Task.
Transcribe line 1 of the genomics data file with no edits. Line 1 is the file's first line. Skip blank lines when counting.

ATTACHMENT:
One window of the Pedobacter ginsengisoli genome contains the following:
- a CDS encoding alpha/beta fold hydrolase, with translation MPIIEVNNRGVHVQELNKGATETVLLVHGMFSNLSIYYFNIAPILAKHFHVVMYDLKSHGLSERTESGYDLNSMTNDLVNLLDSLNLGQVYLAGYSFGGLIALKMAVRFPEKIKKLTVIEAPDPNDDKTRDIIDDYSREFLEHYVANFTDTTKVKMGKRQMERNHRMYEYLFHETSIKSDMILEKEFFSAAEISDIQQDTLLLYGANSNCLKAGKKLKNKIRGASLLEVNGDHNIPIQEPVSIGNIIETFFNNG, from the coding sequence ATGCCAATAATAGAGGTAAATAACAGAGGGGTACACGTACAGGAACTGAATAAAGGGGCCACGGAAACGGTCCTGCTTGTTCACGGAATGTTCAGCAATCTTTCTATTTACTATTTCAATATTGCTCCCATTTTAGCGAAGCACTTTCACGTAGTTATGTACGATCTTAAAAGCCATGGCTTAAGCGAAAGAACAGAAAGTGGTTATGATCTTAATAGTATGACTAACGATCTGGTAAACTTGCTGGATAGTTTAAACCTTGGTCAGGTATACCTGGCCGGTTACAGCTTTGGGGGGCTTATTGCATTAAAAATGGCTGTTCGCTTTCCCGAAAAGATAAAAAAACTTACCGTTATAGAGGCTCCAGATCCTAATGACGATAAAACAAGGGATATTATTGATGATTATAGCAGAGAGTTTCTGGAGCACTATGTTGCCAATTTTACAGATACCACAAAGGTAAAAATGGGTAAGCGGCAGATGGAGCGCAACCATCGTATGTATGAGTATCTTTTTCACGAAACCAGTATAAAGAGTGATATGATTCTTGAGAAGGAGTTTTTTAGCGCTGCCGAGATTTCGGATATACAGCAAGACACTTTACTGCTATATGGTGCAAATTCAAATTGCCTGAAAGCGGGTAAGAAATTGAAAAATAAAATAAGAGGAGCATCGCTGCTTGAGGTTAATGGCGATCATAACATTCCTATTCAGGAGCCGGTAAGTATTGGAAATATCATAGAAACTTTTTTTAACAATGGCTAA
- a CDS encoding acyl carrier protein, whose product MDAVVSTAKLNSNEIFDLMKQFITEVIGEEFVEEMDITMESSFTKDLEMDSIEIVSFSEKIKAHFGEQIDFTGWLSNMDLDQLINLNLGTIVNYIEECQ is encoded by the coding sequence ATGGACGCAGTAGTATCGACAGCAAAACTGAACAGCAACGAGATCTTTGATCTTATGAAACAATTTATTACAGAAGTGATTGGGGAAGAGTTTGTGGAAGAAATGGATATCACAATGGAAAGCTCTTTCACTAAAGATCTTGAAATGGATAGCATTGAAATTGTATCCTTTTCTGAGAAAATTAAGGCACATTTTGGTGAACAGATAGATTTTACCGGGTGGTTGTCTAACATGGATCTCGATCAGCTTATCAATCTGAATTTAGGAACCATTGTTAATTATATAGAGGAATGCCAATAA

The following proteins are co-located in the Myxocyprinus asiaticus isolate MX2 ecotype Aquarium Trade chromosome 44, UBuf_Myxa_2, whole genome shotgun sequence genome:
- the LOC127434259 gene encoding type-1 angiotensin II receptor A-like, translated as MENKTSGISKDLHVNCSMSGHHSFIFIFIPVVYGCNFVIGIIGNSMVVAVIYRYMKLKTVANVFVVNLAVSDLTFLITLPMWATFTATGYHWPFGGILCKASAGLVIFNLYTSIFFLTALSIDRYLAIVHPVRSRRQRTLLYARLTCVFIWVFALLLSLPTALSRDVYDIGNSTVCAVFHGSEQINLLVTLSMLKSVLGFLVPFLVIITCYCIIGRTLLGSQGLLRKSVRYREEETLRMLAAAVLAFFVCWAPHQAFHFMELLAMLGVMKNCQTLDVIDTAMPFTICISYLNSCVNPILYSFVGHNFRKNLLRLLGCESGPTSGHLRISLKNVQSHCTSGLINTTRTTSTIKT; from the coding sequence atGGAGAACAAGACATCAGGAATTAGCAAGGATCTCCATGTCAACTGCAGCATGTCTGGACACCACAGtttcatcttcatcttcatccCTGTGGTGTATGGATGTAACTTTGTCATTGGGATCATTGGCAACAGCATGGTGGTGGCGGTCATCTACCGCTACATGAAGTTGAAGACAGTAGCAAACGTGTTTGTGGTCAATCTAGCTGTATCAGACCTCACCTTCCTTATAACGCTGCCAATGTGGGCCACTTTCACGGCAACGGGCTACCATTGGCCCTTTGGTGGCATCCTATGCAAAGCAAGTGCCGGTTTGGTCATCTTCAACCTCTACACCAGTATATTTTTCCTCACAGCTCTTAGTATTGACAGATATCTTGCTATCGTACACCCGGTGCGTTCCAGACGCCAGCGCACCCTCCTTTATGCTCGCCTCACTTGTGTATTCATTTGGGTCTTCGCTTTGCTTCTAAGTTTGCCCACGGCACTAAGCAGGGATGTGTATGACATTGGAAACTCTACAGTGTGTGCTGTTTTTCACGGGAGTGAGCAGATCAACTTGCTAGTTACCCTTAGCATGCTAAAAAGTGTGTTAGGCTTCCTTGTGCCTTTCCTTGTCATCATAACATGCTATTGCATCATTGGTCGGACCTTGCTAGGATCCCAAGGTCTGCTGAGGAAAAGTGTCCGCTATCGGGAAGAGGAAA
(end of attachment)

One window of the Pedobacter ginsengisoli genome contains the following: